On May 5, the Washington Post published an editorial questioning whether the Obama administration had considered treating the suspected Times Square attempted bomber as an enemy combatant rather than as a federal criminal defendant. I wrote an article entitled “Hijacking the Constitution and the Bill of Rights,” which criticized the Post’s editorial.
In its Sunday edition, the Post published a follow-up editorial on the issue entitled “Questioning Suspected Terrorists,” perhaps hoping to clarify its reasoning. In the process, the Post only dug itself into a deeper hole.
First of all, the Post wants to make it clear that it isn’t countenancing torture.
But isn’t the Post being a bit disingenuous here? After all, the Post’s primary motive in advocating a system in which federal officials can treat a terrorist suspect as an enemy combatant seems to be to secure information from the suspect in a rapid manner.
What are the chances that military officials aren’t going to use all the interrogation tools that they’ve employed for the last 9 years in the war on terrorism, including waterboarding people dozens of times? Isn’t waterboarding excluded from the government’s definition of torture?
Consider the obvious benefits of turning criminal defendants, including Americans, over to the military for torture — correction, “harsh interrogation.” The soldiers can’t be sued. They’re immune. And they’d get off the hook anyway by simply saying they were following orders. The higher-ups will also get off the hook because they’ll have legal opinions from the Justice Department protecting them.
Moreover, they can always redefine torture to include waterboarding, sensory deprivation, isolation, the rack, or whatever. If things get nasty, the military can conduct 10 or 20 investigations into the matter and announce that reforms are taking place. Of course, that’s after they destroy or hide the videotapes of the interrogation sessions.
For full and complete protection, the military could turn the suspects over to the CIA. Everyone knows that no one is going to demand to know the identities of CIA interrogators, even in cases involving death. And even if someone did make such a demand, everyone knows that the CIA wouldn’t comply with it anyway.
Most important, the operative word is “suspect.” Unless an accusation by government is now going to be considered as evidence of guilt, no one really knows whether a person is truly a terrorist until he’s been convicted in a court of law by competent and reliable evidence establishing his guilt beyond a reasonable doubt. Under our system of government, not even a federal grand jury indictment is considered evidence of guilt.
In its follow-up editorial, the Post fails to deal directly with another fundamental issue: How does a system in which government officials have the discretion to treat a suspect as either a criminal defendant or as an enemy combatant comport with any sense of justice? It is precisely that type of discretion that the rule of law is intended to avoid. It’s also what the principle of equal treatment under law is all about.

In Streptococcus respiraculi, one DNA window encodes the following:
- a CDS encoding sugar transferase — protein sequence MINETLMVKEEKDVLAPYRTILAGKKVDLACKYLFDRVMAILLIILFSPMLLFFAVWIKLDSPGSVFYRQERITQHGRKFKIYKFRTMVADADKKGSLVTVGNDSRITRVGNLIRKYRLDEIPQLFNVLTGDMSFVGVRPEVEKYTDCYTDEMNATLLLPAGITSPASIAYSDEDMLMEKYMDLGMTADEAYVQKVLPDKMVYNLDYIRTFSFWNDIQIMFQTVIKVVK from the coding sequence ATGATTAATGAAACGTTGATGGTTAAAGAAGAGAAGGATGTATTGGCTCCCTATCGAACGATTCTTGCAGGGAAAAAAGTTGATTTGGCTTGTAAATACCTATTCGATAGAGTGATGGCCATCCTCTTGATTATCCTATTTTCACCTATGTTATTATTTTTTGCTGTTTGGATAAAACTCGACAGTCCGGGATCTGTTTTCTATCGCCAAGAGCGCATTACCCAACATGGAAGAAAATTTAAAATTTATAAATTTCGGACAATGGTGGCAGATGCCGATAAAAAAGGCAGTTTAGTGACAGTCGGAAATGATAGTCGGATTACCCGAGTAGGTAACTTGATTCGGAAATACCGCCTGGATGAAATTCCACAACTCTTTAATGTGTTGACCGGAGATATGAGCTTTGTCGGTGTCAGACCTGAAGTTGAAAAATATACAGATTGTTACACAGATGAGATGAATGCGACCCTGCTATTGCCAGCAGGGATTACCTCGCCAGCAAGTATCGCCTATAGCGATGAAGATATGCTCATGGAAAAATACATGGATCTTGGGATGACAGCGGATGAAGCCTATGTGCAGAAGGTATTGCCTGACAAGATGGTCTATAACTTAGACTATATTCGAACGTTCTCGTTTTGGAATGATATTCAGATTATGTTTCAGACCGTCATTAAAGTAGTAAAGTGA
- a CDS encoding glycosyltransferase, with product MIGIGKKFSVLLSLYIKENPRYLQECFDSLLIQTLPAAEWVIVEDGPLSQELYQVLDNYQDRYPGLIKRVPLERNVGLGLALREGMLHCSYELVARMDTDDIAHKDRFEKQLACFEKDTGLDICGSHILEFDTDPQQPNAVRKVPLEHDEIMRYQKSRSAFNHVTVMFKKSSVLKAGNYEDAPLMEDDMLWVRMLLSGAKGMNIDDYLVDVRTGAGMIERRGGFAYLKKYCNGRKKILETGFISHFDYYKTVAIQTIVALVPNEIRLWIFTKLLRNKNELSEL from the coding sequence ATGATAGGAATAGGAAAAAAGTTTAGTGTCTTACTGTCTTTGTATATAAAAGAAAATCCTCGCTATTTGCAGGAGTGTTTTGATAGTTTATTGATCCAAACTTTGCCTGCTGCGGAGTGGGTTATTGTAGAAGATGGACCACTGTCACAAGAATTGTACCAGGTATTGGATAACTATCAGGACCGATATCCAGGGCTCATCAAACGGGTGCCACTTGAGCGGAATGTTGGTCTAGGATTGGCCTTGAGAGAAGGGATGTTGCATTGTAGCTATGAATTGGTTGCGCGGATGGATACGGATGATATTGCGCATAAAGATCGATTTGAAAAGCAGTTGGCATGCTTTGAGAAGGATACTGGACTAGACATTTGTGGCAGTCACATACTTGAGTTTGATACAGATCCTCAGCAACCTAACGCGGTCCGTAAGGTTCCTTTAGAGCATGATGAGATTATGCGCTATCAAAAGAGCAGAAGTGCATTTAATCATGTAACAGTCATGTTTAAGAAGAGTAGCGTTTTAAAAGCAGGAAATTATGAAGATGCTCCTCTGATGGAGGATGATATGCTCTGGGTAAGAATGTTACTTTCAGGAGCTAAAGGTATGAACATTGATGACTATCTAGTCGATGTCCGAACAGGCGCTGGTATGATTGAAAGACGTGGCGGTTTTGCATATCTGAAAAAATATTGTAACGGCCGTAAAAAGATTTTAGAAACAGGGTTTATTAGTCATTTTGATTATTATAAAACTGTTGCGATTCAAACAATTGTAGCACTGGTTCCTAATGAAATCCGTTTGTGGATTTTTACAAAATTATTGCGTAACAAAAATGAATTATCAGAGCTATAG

Moreover, what the Post is implicitly endorsing is the power of the federal government to convert a crime into an act of war, thereby enabling the government to completely circumvent the Bill of Rights with respect to that particular crime.
Consider, for example, the war on drugs. Under the Post’s reasoning, the government could suddenly declare that drug suspects will now be treated as either federal court defendants or as enemy combatants. If a person suspected of illegally possessing marijuana is arrested, he could be delivered to the military as an enemy combatant, where he could be forced under harsh interrogation techniques to disclose where he got the drugs. He could also be prosecuted under the government’s kangaroo military tribunal system. How convenient — no more federal court trials with pesky criminal defense attorneys, meddling federal judges enforcing the Bill of Rights, and recalcitrant juries acquitting people. Just quick “justice” for all those suspected drug-law violators.
In support of its position, the Post cites the case of Nazis saboteurs who were taken captive on American soil in World War II. But that involved a real war, that is, a war between nation-states. The war on terrorism, on the others hand, is nothing more than a figure of speech involving a criminal offense — like the war on drugs, the war on organized crime, the war on the Mafia, and the war on poverty.
The Post also cites the U.S. Supreme Court case of Hamdi v. Rumsfeld. The Post gets it wrong again. Hamdi was held as an enemy combatant because he was taken into custody in a real war, one between two nation-states, Afghanistan (the Taliban) and the United States.
Finally, the Post editorial writers should read the New York Times. On this particular issue, the Times gets it right in its editorial entitled “Fear Itself.”